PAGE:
What does 'pot for life' mean and how far it should go?

Government’s call for evidence

Jonathan Stapleton
clock • 6 min read
Chancellor Jeremy Hunt (pictured) prepares for the Autumn Statement. Photo: HM Treasury

Chancellor Jeremy Hunt (pictured) prepares for the Autumn Statement. Photo: HM Treasury

Pot for life proposals will be ground-breaking and signal a shift from “employer choice” to “member choice”, the industry said, but what does it mean for industry and how far will it go?

Yesterday the FT reported that Chancellor Jeremy Hunt would use his Autumn Statement today (22 November) to unveil "pot for life" reforms, giving workers the right to nominate the pension scheme their employers pay contributions to - an approach similar to that taken by countries such as Australia.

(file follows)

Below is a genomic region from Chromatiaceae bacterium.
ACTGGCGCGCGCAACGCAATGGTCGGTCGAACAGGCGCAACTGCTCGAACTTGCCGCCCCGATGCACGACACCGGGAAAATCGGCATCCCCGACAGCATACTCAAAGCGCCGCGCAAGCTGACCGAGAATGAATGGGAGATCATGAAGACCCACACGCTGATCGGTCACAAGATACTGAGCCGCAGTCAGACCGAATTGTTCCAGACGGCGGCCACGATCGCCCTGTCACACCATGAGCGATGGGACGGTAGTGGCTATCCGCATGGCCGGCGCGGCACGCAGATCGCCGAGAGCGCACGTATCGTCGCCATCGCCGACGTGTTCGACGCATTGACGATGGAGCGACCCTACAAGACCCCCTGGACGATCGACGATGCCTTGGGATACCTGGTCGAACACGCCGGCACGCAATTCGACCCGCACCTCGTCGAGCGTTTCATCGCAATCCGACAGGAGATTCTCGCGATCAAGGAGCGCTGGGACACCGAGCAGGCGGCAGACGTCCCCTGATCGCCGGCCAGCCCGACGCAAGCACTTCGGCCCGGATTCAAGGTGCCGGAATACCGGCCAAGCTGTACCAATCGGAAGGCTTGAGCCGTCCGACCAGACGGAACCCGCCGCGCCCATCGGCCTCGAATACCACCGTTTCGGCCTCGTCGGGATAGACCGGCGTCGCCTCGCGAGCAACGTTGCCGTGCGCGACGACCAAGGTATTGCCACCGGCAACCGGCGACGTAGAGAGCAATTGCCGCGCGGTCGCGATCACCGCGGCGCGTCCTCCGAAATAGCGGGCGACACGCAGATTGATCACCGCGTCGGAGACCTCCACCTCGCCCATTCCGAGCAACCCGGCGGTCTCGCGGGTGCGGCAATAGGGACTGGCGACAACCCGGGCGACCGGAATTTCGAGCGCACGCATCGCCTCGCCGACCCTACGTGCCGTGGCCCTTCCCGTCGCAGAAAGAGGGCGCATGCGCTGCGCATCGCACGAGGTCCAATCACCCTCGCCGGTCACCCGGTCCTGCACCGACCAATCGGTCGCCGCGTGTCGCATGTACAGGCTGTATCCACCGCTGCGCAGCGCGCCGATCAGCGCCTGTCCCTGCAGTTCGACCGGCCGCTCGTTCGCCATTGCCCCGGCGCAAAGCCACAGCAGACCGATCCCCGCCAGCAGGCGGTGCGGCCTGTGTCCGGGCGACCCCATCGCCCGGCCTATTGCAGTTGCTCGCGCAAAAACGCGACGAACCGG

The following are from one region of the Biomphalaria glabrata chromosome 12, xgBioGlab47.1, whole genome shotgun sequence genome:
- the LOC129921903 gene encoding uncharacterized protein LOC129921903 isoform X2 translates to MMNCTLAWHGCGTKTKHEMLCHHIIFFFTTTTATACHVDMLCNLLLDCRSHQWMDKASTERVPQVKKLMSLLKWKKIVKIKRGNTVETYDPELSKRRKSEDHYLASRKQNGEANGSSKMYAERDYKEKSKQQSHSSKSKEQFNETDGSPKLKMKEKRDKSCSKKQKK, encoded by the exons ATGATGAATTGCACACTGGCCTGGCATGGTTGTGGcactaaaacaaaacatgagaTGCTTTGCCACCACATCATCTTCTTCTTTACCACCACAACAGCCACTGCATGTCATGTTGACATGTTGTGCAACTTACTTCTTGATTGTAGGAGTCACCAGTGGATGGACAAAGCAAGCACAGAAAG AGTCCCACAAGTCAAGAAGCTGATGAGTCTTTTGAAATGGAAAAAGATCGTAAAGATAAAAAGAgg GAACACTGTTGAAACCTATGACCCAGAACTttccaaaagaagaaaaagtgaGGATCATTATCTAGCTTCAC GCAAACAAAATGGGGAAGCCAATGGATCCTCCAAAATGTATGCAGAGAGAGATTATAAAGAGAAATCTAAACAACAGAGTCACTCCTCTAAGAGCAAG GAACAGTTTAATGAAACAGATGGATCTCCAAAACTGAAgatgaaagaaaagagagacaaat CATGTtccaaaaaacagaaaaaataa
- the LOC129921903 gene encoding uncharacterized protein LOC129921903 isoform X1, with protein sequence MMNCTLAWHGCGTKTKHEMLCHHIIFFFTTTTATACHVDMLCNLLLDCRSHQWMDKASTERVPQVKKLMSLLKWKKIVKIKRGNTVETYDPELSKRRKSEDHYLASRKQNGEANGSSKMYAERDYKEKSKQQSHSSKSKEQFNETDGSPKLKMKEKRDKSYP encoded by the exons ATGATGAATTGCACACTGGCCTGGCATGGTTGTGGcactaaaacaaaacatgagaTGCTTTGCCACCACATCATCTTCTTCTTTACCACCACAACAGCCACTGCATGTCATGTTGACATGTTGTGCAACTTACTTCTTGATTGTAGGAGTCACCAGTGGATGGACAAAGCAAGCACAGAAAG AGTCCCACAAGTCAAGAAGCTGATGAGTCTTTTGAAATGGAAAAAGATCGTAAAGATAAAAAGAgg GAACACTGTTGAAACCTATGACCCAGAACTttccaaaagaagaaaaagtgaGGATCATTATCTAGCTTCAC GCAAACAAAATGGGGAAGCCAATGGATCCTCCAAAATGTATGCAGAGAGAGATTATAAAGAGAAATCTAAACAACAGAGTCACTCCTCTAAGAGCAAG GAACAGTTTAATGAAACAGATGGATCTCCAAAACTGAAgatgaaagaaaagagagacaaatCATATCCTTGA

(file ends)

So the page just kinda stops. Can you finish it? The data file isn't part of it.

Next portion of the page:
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A Treasury insider told the FT: "Helping people keep the same pension pot will stop billions of pounds being needlessly lost and make sure tomorrow's pensioners benefit from every penny they save."

Eversheds Sutherland partner Michael Jones said, if announced, the measures would be "ground-breaking" and "signal a shift from employer choice to member choice in the UK pensions system".

He said: "By giving savers the choice of where their employer's pension contributions are directed, the government hopes to raise engagement in and awareness of pensions, reduce the creation of a new small pots every time an individual changes jobs and for individuals to take ownership of their pension savings and wider financial planning."

Jones added, however, there was much to do before pot for life becomes a reality - noting that cross-party support was essential if these measures were to succeed.

He said: "A call for evidence is the first step and we expect this to ask the question: ‘What does pot for life mean and how far it should go?'